In Pieces

I’ve been thinking a lot lately about an old friend. He was a composer; one of the finest musical minds I’ve personally known. He primarily wrote for orchestra, but he could also write jazz and pop with the best of them. We had many stimulating conversations about art and aesthetics; he taught me more about understanding and appreciating creative works than any classroom I was ever in. We once discussed the nature of pure artistic passion, like that of Mozart or Beethoven, asking ourselves, If alone on a desert island, without an audience, would he still compose, would I still write? He concluded that he would not, and I thought I would most likely be obsessed with trying to get off the island. I’d write about my adventure later. In the meantime, I’d be all about the work of being rescued. He eventually came to stop composing because there was no financial security in it. He took to studying computer science instead.

This reminiscing has led me to consider my present situation and the pieces that lie before me. I really never expected to make a fortune from my writing, just a living. Because that would mean someone was reading my books. It would mean I had an audience.  I ain’t Beethoven. I can’t write for writing-sake. If I can’t share my stories, what’s the point? I love it when someone comments (good or bad) on one of my blog posts because at least I know it was read – the artistic connection was completed. Nothing has been more painful than knowing I’ve given away 100’s digital copies of my books, and not a one has been read. (I know this for a fact; Kindle allows authors to track how many pages of their work have been read at any given time.) It’s disheartening, to say the least.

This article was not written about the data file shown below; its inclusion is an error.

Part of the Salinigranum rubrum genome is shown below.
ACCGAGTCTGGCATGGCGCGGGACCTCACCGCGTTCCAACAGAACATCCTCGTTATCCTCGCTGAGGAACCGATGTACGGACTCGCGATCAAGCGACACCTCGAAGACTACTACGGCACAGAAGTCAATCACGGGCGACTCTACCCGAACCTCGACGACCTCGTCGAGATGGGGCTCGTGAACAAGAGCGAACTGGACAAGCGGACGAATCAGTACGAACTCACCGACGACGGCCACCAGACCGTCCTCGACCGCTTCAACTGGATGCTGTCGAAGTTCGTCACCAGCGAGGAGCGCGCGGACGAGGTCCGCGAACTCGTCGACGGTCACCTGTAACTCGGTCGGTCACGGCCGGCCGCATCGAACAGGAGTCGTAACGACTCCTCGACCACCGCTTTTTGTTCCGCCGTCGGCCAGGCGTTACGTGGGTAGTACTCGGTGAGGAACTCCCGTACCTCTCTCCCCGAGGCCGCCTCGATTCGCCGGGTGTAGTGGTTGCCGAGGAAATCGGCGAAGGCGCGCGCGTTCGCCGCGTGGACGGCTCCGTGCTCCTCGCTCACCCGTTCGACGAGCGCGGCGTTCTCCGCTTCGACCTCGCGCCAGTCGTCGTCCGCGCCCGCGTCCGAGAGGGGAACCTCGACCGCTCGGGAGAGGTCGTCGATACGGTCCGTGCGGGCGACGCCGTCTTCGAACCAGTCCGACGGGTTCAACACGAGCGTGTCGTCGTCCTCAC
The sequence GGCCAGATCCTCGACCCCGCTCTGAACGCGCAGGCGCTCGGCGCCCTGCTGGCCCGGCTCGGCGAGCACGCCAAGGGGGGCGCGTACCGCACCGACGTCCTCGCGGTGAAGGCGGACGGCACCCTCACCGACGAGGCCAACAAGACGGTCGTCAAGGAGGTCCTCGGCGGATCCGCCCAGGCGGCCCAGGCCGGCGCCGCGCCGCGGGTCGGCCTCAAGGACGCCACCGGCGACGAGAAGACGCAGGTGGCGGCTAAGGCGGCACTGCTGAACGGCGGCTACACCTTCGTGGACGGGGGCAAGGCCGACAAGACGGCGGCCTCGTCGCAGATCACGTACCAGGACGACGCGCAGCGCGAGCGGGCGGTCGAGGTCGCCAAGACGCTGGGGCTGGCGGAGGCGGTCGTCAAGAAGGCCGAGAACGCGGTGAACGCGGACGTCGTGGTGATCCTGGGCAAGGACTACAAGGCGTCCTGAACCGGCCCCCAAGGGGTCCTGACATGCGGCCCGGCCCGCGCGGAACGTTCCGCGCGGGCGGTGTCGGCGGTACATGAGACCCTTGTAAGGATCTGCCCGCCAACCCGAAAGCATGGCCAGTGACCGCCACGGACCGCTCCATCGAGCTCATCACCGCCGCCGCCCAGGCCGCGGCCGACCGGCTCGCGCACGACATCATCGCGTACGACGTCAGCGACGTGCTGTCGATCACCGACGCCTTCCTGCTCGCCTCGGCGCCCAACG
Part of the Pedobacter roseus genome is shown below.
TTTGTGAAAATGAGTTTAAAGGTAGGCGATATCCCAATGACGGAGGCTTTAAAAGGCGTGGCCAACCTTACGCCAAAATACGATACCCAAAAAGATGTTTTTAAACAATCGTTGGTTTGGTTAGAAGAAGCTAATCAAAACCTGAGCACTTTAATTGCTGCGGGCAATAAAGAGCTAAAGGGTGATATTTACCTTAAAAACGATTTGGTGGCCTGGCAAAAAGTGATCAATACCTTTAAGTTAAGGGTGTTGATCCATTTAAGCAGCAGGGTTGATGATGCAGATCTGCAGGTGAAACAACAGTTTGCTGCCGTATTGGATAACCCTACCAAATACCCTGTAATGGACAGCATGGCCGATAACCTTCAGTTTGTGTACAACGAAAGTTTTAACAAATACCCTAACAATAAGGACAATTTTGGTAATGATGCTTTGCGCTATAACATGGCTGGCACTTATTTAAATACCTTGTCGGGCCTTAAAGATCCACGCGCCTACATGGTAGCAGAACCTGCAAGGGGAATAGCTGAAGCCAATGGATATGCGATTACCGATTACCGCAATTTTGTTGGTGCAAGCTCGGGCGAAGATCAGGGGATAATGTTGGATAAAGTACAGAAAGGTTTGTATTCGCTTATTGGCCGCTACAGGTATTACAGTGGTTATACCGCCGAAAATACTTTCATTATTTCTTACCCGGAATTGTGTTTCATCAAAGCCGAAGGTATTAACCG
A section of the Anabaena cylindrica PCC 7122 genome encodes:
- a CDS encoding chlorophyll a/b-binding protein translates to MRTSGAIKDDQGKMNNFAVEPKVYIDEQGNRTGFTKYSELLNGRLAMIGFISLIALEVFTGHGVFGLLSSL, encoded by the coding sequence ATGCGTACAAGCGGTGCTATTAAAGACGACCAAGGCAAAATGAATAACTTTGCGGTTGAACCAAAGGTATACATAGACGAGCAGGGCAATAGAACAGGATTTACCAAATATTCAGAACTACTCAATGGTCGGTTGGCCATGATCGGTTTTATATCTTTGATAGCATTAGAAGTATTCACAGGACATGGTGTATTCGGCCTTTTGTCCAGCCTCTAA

Another factor contributing to my desire to quit writing has been, simply, stress. My favorite definition of stress is: The confusion created when one’s mind overrides the body’s desire to choke the living shit out of some asshole who desperately needs it! Typically, here’s how my day goes:

Up by 4. Write for an hour. Then stop writing, because I need to get on with the day. Help get the boy up and ready for school. Get myself to work. Ahh, work. I won’t go into the details of my job, but it is made up of an endless series of tasks that can rarely be completed, instead have to be constantly stopped so that another task can be addressed. So on and so on. This inability to accomplish much – to choke the living shit out of what needs to get done, if you will – leaves me so mentally and physically exhausted by the time I get home that getting any more writing done has become a rarity. Writing, like any artistic endeavor, also alienates those around you, adding stress to their lives, as well. This has been my routine for years. Is it any wonder I needed a triple-bypass 3 years ago? I’ve given up hobbies, like music and studying Spanish. But writing was never meant to be a hobby. Then quit your job, you may say. Not an option at this time. The real world of bills and responsibilities – the work of getting off the proverbial desert island – supersedes.

So, I’ve taken a break from writing, leaving me to figure out how to fit the pieces together in such a way that I can move forward, build an audience, and choke what needs to be choked.

Until then…

Gordon Gravley

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